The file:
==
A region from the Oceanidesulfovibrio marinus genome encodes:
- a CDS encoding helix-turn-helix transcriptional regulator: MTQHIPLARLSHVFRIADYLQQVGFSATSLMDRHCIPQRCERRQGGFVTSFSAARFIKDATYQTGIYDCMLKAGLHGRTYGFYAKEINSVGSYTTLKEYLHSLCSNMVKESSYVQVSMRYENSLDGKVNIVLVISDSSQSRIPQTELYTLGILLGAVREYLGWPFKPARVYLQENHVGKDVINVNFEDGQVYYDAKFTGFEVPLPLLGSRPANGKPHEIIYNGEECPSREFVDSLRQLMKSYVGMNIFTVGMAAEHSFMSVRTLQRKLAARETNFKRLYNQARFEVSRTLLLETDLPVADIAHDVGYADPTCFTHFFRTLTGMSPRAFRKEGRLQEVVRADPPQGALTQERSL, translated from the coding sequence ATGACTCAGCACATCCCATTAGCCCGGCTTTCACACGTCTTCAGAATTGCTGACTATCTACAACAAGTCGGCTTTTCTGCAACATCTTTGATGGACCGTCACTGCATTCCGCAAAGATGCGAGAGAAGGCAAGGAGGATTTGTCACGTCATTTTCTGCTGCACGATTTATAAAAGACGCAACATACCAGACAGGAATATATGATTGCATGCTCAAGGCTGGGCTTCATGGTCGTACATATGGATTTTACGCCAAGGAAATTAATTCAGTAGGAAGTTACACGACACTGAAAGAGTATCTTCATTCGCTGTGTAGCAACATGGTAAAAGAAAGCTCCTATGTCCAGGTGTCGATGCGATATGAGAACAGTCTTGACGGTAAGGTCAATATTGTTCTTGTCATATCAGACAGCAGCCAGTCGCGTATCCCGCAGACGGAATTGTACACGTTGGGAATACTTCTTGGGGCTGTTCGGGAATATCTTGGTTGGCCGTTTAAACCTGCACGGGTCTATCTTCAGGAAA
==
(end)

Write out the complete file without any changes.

A region from the Oceanidesulfovibrio marinus genome encodes:
- a CDS encoding helix-turn-helix transcriptional regulator: MTQHIPLARLSHVFRIADYLQQVGFSATSLMDRHCIPQRCERRQGGFVTSFSAARFIKDATYQTGIYDCMLKAGLHGRTYGFYAKEINSVGSYTTLKEYLHSLCSNMVKESSYVQVSMRYENSLDGKVNIVLVISDSSQSRIPQTELYTLGILLGAVREYLGWPFKPARVYLQENHVGKDVINVNFEDGQVYYDAKFTGFEVPLPLLGSRPANGKPHEIIYNGEECPSREFVDSLRQLMKSYVGMNIFTVGMAAEHSFMSVRTLQRKLAARETNFKRLYNQARFEVSRTLLLETDLPVADIAHDVGYADPTCFTHFFRTLTGMSPRAFRKEGRLQEVVRADPPQGALTQERSL, translated from the coding sequence ATGACTCAGCACATCCCATTAGCCCGGCTTTCACACGTCTTCAGAATTGCTGACTATCTACAACAAGTCGGCTTTTCTGCAACATCTTTGATGGACCGTCACTGCATTCCGCAAAGATGCGAGAGAAGGCAAGGAGGATTTGTCACGTCATTTTCTGCTGCACGATTTATAAAAGACGCAACATACCAGACAGGAATATATGATTGCATGCTCAAGGCTGGGCTTCATGGTCGTACATATGGATTTTACGCCAAGGAAATTAATTCAGTAGGAAGTTACACGACACTGAAAGAGTATCTTCATTCGCTGTGTAGCAACATGGTAAAAGAAAGCTCCTATGTCCAGGTGTCGATGCGATATGAGAACAGTCTTGACGGTAAGGTCAATATTGTTCTTGTCATATCAGACAGCAGCCAGTCGCGTATCCCGCAGACGGAATTGTACACGTTGGGAATACTTCTTGGGGCTGTTCGGGAATATCTTGGTTGGCCGTTTAAACCTGCACGGGTCTATCTTCAGGAAA